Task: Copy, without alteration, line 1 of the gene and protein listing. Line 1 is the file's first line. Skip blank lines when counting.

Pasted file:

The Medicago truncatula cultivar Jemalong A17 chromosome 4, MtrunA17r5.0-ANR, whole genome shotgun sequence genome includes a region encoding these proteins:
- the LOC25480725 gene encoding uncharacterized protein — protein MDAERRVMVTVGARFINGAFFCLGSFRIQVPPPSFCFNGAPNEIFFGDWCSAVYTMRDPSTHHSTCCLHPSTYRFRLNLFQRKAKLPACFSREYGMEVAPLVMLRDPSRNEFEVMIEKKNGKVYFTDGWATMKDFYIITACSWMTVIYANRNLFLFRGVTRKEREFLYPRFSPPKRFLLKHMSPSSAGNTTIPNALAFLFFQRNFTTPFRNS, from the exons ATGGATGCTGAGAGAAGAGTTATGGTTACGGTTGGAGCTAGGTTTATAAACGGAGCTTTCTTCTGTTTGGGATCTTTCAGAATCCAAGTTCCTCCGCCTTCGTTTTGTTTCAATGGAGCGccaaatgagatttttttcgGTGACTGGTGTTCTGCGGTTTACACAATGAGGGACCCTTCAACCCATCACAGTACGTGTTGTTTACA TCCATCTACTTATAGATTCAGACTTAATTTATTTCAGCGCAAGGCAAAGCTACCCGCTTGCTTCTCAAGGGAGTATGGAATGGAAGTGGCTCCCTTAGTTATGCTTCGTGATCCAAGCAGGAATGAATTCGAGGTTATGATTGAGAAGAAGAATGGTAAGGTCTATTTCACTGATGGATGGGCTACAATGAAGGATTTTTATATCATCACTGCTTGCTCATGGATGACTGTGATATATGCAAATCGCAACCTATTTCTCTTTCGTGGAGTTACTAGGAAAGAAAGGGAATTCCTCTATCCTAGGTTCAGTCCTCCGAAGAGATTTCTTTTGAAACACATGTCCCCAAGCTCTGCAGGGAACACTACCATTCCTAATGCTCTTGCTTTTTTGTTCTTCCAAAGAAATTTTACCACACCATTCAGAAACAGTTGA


The Medicago truncatula cultivar Jemalong A17 chromosome 4, MtrunA17r5.0-ANR, whole genome shotgun sequence genome includes a region encoding these proteins: